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Roberts v. Daviess Co. Detention Center

United States District Court, W.D. Kentucky, Owensboro Division

May 24, 2019

DENNIS SHAWN ROBERTS PLAINTIFF
v.
DAVIESS CO. DETENTION CENTER, et al. DEFENDANTS

          MEMORANDUM OPINION AND ORDER

          Joseph H. McKinley Jr., District Judge.

         Plaintiff Dennis Shawn Roberts filed a pro se, in forma pauperis complaint pursuant to 42 U.S.C. § 1983. This matter is before the Court for screening pursuant to 28 U.S.C. § 1915A and McGore v. Wrigglesworth, 114 F.3d 601 (6th Cir. 1997), overruled on other grounds by Jones v. Bock, 549 U.S. 199 (2007). For the reasons set forth below, certain claims will be dismissed, and Plaintiff will be afforded the opportunity to amend his complaint.

         I. SUMMARY OF CLAIMS

         Plaintiff is an inmate at the Daviess County Detention Center (DCDC). He names as Defendants the DCDC and in their official and individual capacities DCDC Jailer Art Maglinger, Deputy Moore, and “all staff who handles legal mail.” He alleges that his legal mail has been opened without his consent and outside his presence on several occasions. His claim against Defendant Moore appears to be that Defendant Moore has not provided him with the names of the DCDC employees who handle and sort legal mail. Finally, he asks that if he is to be shipped to another facility because he has filed this lawsuit, “I would request the Class D coordinator of Daviess Co. Det. Center to be asked by this Dist. Court to send me to Crittenden Co. for they have an abundance of classes to get time knocked off sentence so I can return home to my family sooner.”

         As relief, Plaintiff requests monetary, punitive, and injunctive relief.

         II. ANALYSIS

         When a prisoner initiates a civil action seeking redress from a governmental entity, officer, or employee, the trial court must review the complaint and dismiss the action, if the Court determines that it is frivolous or malicious, fails to state a claim upon which relief may be granted, or seeks monetary relief from a defendant who is immune from such relief. See 28 U.S.C. § 1915A(b)(1) and (2). A claim is legally frivolous when it lacks an arguable basis either in law or in fact. Neitzke v. Williams, 490 U.S. 319, 325 (1989). The Court may, therefore, dismiss a claim as frivolous where it is based on an indisputably meritless legal theory or where the factual contentions are clearly baseless. Id. at 327. When determining whether a plaintiff has stated a claim upon which relief can be granted, the Court must construe the complaint in a light most favorable to Plaintiff and accept all factual allegations as true. Prater v. City of Burnside, Ky., 289 F.3d 417, 424 (6th Cir. 2002). While a reviewing court must liberally construe pro se pleadings, Boag v. MacDougall, 454 U.S. 364, 365 (1982) (per curiam), to avoid dismissal, a complaint must include “enough facts to state a claim to relief that is plausible on its face.” Bell Atl. Corp. v. Twombly, 550 U.S. 544, 570 (2007).

         Request regarding transfer

         Plaintiff asks that he be sent to Crittenden County if he is to be shipped to another facility because he has filed this lawsuit.

         The Court does not have the authority to supervise classification and assignment of inmates to various institutions, and an inmate does not have a protected right to be assigned to a particular prison, security classification, or housing assignment. Olim v. Wakinekona, 461 U.S. 238 (1983); Meachum v. Fano, 427 U.S. 215 (1976); Montanye v. Haymes, 427 U.S. 236 (1976). As such, Plaintiff's request for a transfer must be dismissed.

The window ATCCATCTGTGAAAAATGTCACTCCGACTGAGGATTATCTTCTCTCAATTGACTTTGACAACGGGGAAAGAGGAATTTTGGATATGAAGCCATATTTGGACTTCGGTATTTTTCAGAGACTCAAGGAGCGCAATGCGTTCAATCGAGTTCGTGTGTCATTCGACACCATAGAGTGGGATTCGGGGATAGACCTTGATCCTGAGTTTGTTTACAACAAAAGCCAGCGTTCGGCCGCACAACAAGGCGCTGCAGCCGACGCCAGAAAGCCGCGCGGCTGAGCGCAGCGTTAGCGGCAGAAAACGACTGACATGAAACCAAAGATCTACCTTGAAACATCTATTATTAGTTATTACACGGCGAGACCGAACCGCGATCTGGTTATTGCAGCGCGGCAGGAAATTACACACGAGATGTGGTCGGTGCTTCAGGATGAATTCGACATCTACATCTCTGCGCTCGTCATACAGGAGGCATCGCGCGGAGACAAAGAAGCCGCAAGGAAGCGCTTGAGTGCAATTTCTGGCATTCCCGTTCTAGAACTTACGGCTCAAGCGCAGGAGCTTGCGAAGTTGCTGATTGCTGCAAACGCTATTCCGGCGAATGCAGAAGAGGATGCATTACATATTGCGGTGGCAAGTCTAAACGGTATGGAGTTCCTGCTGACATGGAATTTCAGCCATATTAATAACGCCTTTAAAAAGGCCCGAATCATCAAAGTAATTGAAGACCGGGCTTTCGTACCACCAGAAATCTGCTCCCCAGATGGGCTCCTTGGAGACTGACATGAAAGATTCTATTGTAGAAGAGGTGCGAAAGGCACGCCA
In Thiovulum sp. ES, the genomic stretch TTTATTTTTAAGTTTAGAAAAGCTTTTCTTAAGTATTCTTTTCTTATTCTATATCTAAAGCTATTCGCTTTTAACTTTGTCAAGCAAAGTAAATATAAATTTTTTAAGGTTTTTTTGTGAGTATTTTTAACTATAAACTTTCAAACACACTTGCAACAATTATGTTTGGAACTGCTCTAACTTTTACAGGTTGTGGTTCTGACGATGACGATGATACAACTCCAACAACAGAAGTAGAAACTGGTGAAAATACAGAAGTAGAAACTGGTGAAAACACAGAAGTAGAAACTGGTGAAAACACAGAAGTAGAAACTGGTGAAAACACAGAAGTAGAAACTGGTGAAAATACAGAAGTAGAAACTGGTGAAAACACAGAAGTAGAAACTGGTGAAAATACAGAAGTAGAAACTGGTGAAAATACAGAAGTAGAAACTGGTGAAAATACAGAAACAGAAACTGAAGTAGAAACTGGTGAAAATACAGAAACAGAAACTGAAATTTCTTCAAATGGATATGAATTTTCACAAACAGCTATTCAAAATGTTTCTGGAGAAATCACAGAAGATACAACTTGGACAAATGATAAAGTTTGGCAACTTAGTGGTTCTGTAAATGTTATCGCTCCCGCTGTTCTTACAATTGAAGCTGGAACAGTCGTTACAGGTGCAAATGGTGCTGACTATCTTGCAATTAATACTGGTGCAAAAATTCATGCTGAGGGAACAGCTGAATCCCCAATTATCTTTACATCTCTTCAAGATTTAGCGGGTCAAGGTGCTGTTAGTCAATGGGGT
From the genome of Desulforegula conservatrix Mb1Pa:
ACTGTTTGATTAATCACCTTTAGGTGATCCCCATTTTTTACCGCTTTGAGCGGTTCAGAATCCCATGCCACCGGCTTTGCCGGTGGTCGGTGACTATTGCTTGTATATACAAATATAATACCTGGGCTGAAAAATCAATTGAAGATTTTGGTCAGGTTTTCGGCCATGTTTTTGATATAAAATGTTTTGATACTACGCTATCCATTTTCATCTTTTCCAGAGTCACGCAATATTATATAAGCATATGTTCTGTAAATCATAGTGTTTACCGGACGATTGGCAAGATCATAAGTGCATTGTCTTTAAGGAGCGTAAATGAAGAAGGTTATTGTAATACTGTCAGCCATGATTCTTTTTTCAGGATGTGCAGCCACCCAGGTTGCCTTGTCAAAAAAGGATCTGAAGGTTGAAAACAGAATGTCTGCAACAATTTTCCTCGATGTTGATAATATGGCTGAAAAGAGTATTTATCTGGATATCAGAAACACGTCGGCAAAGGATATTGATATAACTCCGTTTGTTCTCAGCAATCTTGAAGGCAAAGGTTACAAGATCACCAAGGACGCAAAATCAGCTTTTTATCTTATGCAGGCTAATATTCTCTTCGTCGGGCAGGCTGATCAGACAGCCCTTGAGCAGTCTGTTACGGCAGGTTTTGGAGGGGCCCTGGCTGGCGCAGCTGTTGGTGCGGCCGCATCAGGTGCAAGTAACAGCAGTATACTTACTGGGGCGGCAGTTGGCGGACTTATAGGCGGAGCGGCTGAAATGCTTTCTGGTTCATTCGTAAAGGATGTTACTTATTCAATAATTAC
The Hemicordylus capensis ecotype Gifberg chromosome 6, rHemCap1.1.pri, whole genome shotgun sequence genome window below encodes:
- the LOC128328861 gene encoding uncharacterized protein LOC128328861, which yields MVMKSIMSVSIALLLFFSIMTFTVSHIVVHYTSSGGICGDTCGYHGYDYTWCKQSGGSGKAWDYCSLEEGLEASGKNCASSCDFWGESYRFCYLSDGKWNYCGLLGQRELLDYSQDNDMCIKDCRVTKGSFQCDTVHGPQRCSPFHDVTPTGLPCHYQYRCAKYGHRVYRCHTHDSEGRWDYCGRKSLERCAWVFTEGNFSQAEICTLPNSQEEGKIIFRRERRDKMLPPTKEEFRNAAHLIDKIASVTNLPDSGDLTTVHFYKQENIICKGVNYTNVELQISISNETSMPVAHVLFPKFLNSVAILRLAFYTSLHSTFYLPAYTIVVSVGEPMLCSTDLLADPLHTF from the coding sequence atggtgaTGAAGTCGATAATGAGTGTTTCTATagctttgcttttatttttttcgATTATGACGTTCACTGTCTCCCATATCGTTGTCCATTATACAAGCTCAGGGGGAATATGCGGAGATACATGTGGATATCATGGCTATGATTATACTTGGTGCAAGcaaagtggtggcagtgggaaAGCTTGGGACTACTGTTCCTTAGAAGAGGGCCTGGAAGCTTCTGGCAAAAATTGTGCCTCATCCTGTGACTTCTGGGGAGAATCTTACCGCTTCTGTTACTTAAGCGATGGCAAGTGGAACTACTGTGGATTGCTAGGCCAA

Official-capacity claims and claim against DCDC

         If an action is brought against an official of a governmental entity in his official capacity, the suit should be construed as brought against the governmental entity. Will v. Mich. Dep't of State Police, 491 U.S. 58, 71 (1989). Therefore, in the case at bar, Plaintiff's claims against the employees of DCDC in their official capacities are actually brought against the Daviess County government. See Matthews v. Jones, 35 F.3d 1046, 1049 (6th Cir. 1994).

         Similarly, Plaintiff's claims against DCDC must also be considered as being brought against Daviess County. DCDC is not a “person” subject to suit under § 1983 because municipal departments, such as jails, are not suable under § 1983. Rhodes v. McDannel, 945 F.2d 117, 120 (6th Cir.1991) (holding that a police department may not be sued under § 1983); see also Marbry v. Corr. Med. Serv., No. 99-6706, 2000 WL 1720959 at *2 (6th Cir. Nov. 6, 2000) (holding that a jail is not an entity subject to suit under § 1983). In this situation, it is Daviess County that is the proper defendant in this case. Smallwood v. Jefferson Cty. Gov't, 743 F.Supp. 502, 503 (W.D. Ky. 1990) (construing claims brought against the Jefferson County Government, the Jefferson County Fiscal Court, and the Jefferson County Judge Executive as claims against Jefferson County itself). Further, Daviess County is a “person” for purposes of § 1983. Monell v. N.Y.C. Dep't of Soc. Servs., 436 U.S. 658 (1978). The Court will therefore construe the claims against DCDC as being brought against Daviess County.

         When a § 1983 claim is made against a municipality, like Daviess County, a court must analyze two distinct issues: (1) whether the plaintiff's harm was caused by a constitutional violation; and (2) if so, whether the municipality is responsible for that violation. Collins v. City of Harker Heights, ...


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